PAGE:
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different between depression vs apprehension

depression

English

Etymology

From Old French depression, from Latin depressio.

Pronunciation

  • (Received Pronunciation) IPA(key): /d??p????n/
  • (General American) IPA(key): /d??p???(?)n/
  • Rhymes: -???n
  • Hyphenation: de?pres?sion

Noun

depression (countable and uncountable, plural depressions)

  1. (psychology) In psychotherapy and psychiatry, a state of mind producing serious, long-term lowering of enjoyment of life or inability to visualize a happy future.
  2. (geography) An area that is lower in topography than its surroundings.
  3. (psychology) In psychotherapy and psychiatry, a period of unhappiness or low morale which lasts longer than several weeks and may include ideation of self-inflicted injury or suicide.
  4. (meteorology) An area of lowered air pressure that generally brings moist weather, sometimes promoting hurricanes and tornadoes.
  5. (economics) A period of major economic contraction.
  6. (economics, US) Four consecutive quarters of negative, real GDP growth. See NBER.
  7. The act of lowering or pressing something down.
    Depression of the lever starts the machine.
  8. (biology, physiology) A lowering, in particular a reduction in a particular biological variable or the function of an organ, in contrast to elevation.

Related terms

  • depress
  • depressant
  • depressing
  • depressive

Translations

See also

  • downturn

Further reading

  • National Bureau of Economic Research on Wikipedia.Wikipedia

References

  • depression at OneLook Dictionary Search
  • depression in Keywords for Today: A 21st Century Vocabulary, edited by The Keywords Project, Colin MacCabe, Holly Yanacek, 2018.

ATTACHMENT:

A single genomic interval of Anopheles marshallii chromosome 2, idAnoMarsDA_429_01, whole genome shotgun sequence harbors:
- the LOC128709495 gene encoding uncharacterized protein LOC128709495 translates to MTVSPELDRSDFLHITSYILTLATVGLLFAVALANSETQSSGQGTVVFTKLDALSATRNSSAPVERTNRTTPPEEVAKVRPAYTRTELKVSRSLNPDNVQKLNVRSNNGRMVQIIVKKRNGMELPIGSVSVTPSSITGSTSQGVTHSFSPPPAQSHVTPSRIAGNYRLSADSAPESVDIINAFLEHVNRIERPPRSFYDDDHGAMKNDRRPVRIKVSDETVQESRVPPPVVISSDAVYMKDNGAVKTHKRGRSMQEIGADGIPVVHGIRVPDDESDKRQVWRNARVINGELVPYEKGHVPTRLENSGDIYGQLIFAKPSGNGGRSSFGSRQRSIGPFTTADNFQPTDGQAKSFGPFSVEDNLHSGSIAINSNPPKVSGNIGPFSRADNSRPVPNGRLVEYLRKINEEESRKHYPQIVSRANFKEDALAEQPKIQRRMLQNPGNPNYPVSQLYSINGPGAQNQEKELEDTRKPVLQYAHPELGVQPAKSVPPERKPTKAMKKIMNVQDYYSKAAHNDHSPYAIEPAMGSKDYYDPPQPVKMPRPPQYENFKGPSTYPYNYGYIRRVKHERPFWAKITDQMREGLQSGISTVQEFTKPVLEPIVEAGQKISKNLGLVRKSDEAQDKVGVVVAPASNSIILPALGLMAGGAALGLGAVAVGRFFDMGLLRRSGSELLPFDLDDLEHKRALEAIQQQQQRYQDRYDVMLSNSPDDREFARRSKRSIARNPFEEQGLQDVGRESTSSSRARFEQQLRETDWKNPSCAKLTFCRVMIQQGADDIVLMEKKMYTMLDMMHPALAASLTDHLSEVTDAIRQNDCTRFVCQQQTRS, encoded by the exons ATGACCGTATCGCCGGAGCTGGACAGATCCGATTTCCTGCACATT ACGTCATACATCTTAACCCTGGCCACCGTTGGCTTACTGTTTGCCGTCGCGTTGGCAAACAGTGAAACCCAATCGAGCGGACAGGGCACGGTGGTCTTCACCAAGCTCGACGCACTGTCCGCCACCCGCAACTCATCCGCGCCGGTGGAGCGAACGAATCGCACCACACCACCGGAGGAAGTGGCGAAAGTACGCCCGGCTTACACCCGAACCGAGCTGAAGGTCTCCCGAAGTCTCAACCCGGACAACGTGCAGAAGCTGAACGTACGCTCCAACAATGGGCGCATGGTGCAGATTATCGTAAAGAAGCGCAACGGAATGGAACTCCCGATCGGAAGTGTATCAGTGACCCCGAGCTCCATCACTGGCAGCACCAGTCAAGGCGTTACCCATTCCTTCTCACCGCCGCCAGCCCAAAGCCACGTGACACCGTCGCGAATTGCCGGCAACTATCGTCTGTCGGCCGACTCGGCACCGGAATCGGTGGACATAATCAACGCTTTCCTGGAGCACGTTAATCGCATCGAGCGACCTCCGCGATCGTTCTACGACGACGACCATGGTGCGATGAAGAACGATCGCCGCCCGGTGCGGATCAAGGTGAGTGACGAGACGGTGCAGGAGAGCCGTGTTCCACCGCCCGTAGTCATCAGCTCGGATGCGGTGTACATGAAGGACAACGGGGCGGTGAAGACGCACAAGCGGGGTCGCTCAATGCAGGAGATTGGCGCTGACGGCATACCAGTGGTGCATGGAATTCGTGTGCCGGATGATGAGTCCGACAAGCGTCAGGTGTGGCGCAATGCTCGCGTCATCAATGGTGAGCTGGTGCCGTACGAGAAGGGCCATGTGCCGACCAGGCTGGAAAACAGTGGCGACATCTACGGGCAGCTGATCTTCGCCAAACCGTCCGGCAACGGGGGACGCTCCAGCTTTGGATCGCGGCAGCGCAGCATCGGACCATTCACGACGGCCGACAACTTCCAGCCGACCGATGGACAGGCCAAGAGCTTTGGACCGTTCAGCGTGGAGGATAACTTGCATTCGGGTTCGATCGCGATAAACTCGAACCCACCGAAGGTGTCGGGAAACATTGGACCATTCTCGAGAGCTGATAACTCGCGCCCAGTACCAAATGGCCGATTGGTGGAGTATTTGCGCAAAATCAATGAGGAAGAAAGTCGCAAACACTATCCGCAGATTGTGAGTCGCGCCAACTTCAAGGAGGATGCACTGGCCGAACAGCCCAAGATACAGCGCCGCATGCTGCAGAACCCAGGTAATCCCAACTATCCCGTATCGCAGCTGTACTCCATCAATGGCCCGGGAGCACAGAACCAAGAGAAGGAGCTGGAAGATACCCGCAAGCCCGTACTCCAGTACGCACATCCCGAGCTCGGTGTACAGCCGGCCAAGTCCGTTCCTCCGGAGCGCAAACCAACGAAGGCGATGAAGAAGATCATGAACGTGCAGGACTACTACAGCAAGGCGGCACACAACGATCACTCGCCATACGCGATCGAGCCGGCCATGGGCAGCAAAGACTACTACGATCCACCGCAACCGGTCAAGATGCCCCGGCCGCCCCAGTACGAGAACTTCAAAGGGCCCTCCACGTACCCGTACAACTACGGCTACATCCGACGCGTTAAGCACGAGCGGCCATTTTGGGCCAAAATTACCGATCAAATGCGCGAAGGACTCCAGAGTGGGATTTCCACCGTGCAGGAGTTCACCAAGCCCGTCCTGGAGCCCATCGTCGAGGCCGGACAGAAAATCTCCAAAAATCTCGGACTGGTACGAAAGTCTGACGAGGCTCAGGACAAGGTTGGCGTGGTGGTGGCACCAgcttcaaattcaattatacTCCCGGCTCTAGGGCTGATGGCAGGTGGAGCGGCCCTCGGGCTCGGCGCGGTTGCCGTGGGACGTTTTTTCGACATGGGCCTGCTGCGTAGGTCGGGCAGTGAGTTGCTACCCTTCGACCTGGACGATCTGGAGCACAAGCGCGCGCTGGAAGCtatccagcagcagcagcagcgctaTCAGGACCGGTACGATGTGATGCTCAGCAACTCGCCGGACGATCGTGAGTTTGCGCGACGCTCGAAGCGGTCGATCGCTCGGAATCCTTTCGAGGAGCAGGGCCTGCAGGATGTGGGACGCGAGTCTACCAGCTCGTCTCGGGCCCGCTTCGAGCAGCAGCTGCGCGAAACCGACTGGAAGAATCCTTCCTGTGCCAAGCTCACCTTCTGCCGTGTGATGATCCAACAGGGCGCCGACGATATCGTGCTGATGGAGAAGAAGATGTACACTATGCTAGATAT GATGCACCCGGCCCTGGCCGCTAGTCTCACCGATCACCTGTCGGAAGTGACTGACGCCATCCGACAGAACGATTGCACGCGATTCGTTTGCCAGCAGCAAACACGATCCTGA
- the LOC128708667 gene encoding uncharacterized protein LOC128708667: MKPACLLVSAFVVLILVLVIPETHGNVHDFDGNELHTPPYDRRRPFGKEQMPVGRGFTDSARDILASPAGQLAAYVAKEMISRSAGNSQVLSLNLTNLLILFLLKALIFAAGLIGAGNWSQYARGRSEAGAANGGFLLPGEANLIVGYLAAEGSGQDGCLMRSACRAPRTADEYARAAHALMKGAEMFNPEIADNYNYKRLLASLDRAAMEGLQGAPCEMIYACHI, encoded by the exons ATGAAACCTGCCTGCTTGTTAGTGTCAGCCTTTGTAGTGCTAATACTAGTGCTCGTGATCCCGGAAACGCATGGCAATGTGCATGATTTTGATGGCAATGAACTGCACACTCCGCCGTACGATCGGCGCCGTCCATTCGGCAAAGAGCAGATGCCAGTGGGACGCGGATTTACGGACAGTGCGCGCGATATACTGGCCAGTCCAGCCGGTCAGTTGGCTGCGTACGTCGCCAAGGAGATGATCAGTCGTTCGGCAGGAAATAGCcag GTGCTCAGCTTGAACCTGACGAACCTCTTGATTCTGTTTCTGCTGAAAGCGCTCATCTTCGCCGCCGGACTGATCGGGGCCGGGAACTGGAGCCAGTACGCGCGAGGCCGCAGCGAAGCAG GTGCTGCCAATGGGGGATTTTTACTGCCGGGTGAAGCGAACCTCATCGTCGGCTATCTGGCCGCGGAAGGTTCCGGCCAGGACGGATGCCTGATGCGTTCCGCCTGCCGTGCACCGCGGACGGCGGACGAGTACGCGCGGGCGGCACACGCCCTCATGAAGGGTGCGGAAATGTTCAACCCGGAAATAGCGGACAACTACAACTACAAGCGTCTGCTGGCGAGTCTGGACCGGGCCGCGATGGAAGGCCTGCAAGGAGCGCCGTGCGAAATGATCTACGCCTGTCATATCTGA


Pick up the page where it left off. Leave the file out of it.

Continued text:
• depression in The Century Dictionary, New York, N.Y.: The Century Co., 1911.

Anagrams

  • opensiders, personised, sideperson

Danish

Noun

depression c (singular definite depressionen, plural indefinite depressioner)

  1. This term needs a translation to English. Please help out and add a translation, then remove the text {{rfdef}}.

Declension

Further reading

  • “depression” in Den Danske Ordbog

Finnish

Noun

depression

  1. Genitive singular form of depressio.

Swedish

Pronunciation

Noun

depression c

  1. depression (all meanings).

Declension

depression From the web:

  • what depression feels like
  • what depression looks like
  • what depression does to the brain
  • what depression do i have
  • what depression looks like meme
  • what depression medication is best for me
  • what depression do i have quiz
  • what depression feels like quotes

depression in Examples From Wordnik

  • In fact, the word depression has virtually replaced unhappiness in our internal vocabularies.
  • In fact, the word depression has virtually replaced unhappiness in our internal vocabularies.
  • If she took on too much, if she became overly excited, she could tumble into a state of despair for which the term "depression" seems rather mild.
  • If she took on too much, if she became overly excited, she could tumble into a state of despair for which the term "depression" seems rather mild.
  • In fact, the word depression has virtually replaced unhappiness in our internal vocabularies.
  • One cold shower and two cold beers later: stress, and its darker cousin depression, is a serious problem in Japan, I feel, but not one that is very well understood.
  • After World War II, the term depression lapsed into disuse, because economic downturns became milder and rarely involved general deflation (price declines).
  • I had never heard of the word depression when I was a child.
  • I had never heard of the word depression when I was a child.